The whole of her life and her work testifies to the joy of loving entirely without concession and the value of the most trivial acts carried with faith and love. In the middle of a XX° century, she was the uncompromising witness of the traditional religious faith and was able to capture with kindness the attention of a world in question. What is love?
Agnès Gonxha was born on 27 August 1910 in Skopje in the Ottoman Empire, present-day Macedonia. Orphan of a father at the age of eight, she grows in a decent poverty.
Driven by the desire to become a missionary, like Saint Teresa of Lisieux to whom she has great admiration, she pronounces her religious vows at the age of 21 in Calcutta. Her great mission begins.
For Twenty-years, she teaches history and geography to young girls of the high society in the college of Sainte-Marie. Filled with deep joy, appreciated by her students who consider her as their confidante, she lives a charitable life. But on September 10, 1946, her life is rocking. On the train that leads her to Darjeeling for her annual retreat, Sister Teresa receives "the call within the call". The thirst to love and be loved by the poorest takes possession of her heart.
The months to come are marked by suffering but after two years of discernment, she receives permission to leave Notre-Dame-de-Lorette. Despite the reticence of the Church, she ends up founded the Congregation of the Missionaries of Charity whose charisma will be "quench the thirst of Jesus, thirst for love for souls, working in salvation and sanctification of the poorest among the poor."
She gives up the black veil and settle in the slum of Taltla. Her first encounter: an old woman thrown by her son in a bin, covered in ants.
In the garbage and trash that lies in the clusters of sheet, the little Sister dressed in white sari, lined with blue, hugged, feeds and cures the stunded ragpickers. Tirelessly, Mother Teresa smiles at a child, leans on a patient, welcomes a dying old man in his arms. "The greatest disease in the West today is not TB or leprosy; it is being unwanted, unloved, and uncared for.” In these unhealthy maze, "poor and low castes" die in general indifference. Every night, moan of agony rise from the mud hut. So, this night of June, she picks up a woman who is dying on the sidewalk flooded by the monsoon, her tiptoes eaten by the rats.
With Strength and courage, she opens a first home, the place of death “the house of pure heart." "They lived like beasts. At least they die like human beings." Then she opens a house for street children and orphans and has a small town built for the leper.
Already, the name of the little Sister of the poor goes around the world. At the end of the 1960’s, Mother Teresa's passage to British Television and the production of a documentary about her life marks the beginnings of her international celebrity. Her faith and strength of conviction manage to open all doors and hearts. The great of this world will award her many prizes, including the Nobel Peace prize in 1979, which she accept "in the name of the poor". During her Nobel prize reception speech, she jellyfish her audience by reading the prayer attributed to Saint Francis of Assisi, an anthem to love:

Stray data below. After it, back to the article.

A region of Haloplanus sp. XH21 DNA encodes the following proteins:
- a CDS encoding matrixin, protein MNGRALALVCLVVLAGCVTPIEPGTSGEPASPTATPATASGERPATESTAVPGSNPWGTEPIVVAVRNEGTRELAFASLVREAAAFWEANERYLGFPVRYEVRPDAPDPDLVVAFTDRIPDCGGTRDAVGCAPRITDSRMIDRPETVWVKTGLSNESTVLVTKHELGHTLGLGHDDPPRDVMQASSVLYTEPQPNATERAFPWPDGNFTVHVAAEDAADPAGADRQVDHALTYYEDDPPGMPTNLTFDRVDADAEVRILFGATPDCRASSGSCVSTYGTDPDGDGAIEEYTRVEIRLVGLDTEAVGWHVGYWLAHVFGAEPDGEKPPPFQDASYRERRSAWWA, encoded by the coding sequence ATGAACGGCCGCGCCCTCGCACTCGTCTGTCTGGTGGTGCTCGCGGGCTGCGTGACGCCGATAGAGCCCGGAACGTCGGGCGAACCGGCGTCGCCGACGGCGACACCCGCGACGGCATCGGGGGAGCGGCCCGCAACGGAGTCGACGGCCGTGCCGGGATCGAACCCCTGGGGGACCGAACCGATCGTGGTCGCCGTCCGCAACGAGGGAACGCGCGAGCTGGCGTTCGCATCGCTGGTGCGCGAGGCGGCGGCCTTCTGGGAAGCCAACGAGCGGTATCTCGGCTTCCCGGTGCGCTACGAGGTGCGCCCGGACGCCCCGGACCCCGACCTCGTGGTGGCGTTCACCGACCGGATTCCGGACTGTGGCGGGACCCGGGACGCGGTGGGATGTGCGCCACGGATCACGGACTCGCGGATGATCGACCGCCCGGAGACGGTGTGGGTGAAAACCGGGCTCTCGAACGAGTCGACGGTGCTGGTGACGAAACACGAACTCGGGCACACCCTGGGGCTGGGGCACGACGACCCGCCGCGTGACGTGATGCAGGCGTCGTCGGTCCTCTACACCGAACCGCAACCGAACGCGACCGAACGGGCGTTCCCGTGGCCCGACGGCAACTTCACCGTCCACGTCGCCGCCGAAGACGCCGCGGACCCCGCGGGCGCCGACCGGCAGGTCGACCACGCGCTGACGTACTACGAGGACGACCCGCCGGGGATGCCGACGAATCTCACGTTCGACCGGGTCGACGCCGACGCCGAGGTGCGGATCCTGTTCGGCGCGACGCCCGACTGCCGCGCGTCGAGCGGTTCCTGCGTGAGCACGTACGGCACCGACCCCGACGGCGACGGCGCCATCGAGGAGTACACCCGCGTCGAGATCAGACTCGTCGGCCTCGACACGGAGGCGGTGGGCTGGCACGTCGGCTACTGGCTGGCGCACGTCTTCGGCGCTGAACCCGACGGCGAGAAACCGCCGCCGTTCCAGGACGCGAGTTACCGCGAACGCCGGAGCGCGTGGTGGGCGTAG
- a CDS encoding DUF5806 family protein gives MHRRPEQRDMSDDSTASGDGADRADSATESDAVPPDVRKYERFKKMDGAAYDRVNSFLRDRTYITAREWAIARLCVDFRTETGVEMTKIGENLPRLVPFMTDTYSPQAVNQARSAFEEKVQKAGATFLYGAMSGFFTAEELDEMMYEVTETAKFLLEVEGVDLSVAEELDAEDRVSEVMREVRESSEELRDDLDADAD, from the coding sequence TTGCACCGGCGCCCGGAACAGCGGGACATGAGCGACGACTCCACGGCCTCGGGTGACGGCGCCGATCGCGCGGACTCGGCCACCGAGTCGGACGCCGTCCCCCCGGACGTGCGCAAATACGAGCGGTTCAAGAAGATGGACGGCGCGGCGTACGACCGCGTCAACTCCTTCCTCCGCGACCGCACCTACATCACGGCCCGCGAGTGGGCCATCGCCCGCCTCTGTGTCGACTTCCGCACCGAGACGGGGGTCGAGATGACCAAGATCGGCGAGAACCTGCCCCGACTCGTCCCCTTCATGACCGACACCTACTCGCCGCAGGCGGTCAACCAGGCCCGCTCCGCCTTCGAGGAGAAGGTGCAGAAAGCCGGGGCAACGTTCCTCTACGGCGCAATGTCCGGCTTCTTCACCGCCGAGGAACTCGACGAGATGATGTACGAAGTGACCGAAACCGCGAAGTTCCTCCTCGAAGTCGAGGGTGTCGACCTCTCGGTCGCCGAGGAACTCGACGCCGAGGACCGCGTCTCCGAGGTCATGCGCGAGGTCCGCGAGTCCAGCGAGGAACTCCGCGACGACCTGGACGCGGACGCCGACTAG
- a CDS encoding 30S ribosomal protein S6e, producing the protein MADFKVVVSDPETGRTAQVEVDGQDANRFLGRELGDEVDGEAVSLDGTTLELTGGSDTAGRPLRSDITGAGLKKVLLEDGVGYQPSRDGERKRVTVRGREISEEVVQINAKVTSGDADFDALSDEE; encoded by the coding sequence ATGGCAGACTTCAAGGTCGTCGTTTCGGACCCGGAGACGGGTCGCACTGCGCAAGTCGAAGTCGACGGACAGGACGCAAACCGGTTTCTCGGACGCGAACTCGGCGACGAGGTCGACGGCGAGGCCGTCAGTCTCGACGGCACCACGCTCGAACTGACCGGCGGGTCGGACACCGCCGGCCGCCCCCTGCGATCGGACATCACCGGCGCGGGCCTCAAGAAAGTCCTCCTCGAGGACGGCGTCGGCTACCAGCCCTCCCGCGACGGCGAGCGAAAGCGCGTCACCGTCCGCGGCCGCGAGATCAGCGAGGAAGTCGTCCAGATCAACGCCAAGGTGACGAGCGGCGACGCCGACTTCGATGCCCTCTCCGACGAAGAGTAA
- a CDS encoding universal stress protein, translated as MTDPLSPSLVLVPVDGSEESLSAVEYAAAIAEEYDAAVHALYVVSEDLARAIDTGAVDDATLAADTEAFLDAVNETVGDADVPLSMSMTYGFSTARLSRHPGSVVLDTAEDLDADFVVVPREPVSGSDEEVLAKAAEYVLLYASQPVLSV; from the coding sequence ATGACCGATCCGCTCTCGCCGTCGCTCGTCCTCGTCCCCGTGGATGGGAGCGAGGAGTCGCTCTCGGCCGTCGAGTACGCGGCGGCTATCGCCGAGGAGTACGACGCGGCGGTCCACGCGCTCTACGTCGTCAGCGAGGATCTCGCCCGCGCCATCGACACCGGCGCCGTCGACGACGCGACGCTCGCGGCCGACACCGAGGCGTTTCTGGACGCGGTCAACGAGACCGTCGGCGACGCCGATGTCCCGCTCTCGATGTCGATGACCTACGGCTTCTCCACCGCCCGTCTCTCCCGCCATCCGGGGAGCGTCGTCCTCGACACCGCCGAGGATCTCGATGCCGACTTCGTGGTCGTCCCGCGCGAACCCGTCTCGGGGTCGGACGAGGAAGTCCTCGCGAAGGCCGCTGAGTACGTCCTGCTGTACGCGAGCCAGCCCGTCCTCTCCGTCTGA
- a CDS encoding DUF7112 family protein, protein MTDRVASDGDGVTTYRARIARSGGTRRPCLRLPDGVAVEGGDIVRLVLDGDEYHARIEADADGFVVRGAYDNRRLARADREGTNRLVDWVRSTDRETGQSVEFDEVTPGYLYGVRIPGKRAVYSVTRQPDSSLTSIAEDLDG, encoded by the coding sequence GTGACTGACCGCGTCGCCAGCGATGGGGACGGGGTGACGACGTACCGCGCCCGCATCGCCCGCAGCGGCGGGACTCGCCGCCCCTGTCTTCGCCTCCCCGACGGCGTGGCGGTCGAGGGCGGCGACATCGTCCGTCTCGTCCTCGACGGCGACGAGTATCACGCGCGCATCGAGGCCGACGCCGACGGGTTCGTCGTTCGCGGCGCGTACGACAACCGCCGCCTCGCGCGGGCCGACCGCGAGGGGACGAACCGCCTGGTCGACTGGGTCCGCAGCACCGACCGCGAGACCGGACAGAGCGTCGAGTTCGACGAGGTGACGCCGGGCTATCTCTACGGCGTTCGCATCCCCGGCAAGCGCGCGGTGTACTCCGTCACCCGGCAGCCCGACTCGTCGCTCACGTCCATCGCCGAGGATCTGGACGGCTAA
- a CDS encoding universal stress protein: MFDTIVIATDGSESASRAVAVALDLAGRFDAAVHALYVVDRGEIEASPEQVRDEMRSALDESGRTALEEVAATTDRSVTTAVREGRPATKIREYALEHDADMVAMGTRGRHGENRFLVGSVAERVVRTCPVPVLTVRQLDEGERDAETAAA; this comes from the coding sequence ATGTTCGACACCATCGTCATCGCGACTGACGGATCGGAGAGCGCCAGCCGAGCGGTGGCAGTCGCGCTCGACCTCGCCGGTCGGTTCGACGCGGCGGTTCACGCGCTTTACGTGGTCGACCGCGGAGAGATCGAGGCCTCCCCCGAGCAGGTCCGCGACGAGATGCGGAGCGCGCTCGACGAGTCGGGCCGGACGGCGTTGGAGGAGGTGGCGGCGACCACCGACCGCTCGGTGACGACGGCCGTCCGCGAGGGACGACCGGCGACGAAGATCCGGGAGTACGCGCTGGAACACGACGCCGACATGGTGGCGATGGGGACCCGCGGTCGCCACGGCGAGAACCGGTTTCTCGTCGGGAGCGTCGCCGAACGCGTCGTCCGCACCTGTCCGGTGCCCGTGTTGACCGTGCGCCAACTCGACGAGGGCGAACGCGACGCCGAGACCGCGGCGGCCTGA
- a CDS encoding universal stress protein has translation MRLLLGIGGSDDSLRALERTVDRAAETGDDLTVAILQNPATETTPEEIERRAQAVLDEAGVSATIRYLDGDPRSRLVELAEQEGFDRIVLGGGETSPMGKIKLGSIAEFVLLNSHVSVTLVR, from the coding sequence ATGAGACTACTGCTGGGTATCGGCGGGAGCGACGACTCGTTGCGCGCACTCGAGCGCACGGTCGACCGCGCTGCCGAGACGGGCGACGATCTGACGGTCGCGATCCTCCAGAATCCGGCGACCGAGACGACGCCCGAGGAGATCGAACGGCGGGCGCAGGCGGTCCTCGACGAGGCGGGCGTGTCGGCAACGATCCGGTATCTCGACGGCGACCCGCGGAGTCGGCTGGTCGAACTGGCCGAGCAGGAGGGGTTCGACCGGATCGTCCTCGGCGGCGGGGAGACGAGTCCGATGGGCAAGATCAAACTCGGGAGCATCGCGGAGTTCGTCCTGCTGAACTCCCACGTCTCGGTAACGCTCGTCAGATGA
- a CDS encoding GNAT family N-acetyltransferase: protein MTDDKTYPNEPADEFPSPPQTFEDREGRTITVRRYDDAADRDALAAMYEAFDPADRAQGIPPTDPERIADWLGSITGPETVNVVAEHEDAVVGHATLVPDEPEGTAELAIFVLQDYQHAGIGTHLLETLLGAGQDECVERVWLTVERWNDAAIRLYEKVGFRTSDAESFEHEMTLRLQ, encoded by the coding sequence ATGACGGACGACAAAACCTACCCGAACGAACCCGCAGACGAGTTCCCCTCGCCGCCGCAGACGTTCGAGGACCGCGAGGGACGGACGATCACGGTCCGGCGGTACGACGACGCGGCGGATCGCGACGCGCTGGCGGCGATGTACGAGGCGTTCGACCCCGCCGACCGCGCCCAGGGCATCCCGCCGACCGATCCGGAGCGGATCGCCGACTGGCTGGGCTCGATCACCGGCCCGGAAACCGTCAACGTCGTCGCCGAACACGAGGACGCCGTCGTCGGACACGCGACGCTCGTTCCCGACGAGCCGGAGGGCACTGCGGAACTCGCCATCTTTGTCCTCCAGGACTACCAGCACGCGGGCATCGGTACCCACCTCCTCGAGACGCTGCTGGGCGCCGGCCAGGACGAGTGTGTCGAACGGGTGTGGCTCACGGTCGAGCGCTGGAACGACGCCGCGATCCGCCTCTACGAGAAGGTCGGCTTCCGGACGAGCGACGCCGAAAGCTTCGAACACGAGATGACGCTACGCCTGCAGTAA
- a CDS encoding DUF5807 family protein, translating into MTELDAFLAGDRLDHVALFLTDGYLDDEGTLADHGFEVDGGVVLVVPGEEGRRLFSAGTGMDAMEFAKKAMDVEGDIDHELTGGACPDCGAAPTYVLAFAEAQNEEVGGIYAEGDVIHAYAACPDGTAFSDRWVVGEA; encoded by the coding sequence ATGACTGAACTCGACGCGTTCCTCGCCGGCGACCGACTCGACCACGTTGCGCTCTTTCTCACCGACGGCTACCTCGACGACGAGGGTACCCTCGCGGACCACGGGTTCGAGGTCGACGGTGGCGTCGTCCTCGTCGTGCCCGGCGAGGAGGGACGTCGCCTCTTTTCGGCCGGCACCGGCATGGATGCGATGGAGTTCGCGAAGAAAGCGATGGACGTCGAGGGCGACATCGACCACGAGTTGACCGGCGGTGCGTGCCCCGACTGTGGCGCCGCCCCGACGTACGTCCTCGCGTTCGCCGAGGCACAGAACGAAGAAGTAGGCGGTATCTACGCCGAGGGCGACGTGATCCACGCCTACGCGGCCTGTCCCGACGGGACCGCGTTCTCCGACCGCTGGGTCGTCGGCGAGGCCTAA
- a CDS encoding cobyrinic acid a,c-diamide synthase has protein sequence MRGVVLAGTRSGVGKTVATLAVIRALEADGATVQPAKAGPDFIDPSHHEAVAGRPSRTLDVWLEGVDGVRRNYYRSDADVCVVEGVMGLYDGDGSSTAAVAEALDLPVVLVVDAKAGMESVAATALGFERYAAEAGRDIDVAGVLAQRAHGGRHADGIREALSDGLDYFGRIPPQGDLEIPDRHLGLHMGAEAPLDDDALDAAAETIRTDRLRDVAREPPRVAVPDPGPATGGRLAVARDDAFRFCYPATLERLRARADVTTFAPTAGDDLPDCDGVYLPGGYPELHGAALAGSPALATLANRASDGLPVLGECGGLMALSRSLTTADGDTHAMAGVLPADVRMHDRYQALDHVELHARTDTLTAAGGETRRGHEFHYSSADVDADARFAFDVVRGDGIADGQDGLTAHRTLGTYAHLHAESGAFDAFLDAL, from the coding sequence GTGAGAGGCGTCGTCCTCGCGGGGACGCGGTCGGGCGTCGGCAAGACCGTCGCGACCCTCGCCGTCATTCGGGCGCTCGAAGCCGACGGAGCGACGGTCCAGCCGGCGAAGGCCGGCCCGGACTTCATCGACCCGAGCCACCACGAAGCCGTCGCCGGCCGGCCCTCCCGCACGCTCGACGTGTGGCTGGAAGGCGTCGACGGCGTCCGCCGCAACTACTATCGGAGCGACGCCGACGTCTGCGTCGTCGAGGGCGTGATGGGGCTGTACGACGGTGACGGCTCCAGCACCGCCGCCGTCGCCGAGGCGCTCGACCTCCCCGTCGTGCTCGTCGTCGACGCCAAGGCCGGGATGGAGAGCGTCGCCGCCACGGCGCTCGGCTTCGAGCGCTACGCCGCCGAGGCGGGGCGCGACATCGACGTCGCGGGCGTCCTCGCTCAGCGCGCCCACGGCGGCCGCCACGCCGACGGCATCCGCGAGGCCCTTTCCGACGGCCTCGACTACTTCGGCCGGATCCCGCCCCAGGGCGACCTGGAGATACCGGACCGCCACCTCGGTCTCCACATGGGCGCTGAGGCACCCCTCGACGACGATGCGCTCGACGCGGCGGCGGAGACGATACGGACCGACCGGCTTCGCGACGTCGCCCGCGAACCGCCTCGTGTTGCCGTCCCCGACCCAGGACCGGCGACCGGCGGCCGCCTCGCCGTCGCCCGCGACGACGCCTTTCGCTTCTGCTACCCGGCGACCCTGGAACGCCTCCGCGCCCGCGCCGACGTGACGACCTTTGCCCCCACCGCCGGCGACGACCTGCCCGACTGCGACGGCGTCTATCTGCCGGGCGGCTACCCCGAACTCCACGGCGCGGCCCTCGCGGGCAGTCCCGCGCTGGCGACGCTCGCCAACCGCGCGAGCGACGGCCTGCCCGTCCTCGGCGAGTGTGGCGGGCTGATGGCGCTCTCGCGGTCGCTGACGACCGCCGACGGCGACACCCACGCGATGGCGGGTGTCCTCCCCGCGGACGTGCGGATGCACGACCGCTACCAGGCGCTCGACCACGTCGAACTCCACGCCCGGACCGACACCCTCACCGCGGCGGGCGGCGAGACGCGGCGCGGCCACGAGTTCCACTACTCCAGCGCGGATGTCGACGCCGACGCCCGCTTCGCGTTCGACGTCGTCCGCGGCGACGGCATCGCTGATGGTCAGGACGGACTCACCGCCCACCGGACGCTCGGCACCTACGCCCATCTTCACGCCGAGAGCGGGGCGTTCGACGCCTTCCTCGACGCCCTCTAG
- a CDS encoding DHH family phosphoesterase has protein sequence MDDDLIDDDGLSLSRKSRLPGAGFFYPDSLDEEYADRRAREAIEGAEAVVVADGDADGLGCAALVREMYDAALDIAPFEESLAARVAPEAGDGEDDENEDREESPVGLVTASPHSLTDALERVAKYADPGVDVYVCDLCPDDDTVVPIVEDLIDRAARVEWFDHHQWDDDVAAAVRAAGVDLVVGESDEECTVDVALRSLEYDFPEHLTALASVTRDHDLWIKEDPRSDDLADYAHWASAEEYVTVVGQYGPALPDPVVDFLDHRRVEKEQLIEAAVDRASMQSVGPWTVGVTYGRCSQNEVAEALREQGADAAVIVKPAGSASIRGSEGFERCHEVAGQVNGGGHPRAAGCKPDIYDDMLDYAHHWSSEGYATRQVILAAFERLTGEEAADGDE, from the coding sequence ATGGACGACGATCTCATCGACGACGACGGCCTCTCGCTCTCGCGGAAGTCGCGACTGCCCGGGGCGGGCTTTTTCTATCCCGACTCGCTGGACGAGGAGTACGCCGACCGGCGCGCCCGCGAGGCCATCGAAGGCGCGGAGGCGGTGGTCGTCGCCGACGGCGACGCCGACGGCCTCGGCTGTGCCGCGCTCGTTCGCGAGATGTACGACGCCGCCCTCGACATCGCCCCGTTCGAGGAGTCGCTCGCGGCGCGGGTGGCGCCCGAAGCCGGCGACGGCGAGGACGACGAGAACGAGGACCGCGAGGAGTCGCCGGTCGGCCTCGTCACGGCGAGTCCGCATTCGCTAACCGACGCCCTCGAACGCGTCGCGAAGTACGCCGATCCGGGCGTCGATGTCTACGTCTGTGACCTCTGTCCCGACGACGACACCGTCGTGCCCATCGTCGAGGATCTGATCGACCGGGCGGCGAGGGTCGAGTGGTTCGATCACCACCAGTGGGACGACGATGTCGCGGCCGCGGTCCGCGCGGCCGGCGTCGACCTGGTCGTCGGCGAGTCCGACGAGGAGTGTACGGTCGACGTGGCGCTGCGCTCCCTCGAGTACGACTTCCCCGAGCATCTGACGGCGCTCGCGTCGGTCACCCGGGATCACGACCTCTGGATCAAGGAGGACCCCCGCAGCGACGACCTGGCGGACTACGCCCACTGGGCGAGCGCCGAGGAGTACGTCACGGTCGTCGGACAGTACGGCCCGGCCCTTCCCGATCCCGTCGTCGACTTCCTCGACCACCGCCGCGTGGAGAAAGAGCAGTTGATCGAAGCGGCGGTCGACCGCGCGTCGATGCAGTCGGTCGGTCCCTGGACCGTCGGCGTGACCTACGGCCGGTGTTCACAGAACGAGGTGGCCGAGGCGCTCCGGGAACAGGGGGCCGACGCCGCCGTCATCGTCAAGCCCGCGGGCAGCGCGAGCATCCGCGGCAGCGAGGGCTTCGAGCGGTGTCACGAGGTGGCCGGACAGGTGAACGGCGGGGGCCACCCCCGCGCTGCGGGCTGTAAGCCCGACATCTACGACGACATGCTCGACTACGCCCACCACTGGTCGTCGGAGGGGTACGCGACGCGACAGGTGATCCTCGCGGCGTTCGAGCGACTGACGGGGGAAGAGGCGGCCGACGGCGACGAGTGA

“Lord, make me an instrument of your peace;
where there is hatred, let me sow love;
when there is injury, pardon;
where there is doubt, faith;
where there is despair, hope;
where there is darkness, light;
and where there is sadness, joy.
Grant that I may not so much seek
to be consoled as to console;
to be understood, as to understand,
to be loved as to love;
for it is in giving that we receive,
it is in pardoning that we are pardoned,
and it is in dying [to ourselves] that we are born to eternal life.”
Unwavering, Saint Teresa of Calcutta continued her mission to the end, without failing, thanks to prayer and worked to the poorest, of those who are no longer wanted: lepers, mentally ill, orphans... “There is something beautiful in seeing the poor accept their lot, to suffer it like Christ’s passion. The world gains much from their suffering.”
“The Holy of darkness.”
But in her apostolate, Mother Teresa lived intensely all her life on the night of faith, an inner drought. This painful night begins right after "the call within the call" when God urge her to leave everything. She feels rejected, isolated and neglected, like the ones she has the charge of.
Far from discouraging her, her inner pain pushes her to unite always more in depth to the Lord. In the image of Jesus screaming, "I thirst" on the cross, "I am thirsty for the love of every man", she lives for more than fifty years the terrible thirst of Christ's love for us. Her inner desolation allows her to understand and share the desolation of the poorest. She always pray even when she is exhausted. The times of prayer, meditation and mass are the most important moments of her day.
On September 5, 1997, the Little Sister of the Poor died in Calcutta, surrounded by those to whom she dedicated her life. Nearly 5500 sisters, spread in more than 400 centers on the 5 Continents, serve and love Christ through the service to the rejected, the beloved, the neglected.
In the image of Mother Teresa, let's pray to the Lord that he helps volunteers, especially those who work with the ragpickers in Cairo to:
- remain joyful in the face of the storms of life.
- take the immutable resolution to prefer the other and its good, to themselves.
- keep their feet on earth, head on the shoulders and the whole soul turned to God.
"Prayer expands the heart. Without the strength of prayer, our life would be unbearable."
On this anniversary day of her death, let's learn to admire the beauty of life, realize our dreams, take up the challenges, overcome sadness, sing the anthem of life, accept fights and deserve happiness. "Life is life" prayer of mother Teresa.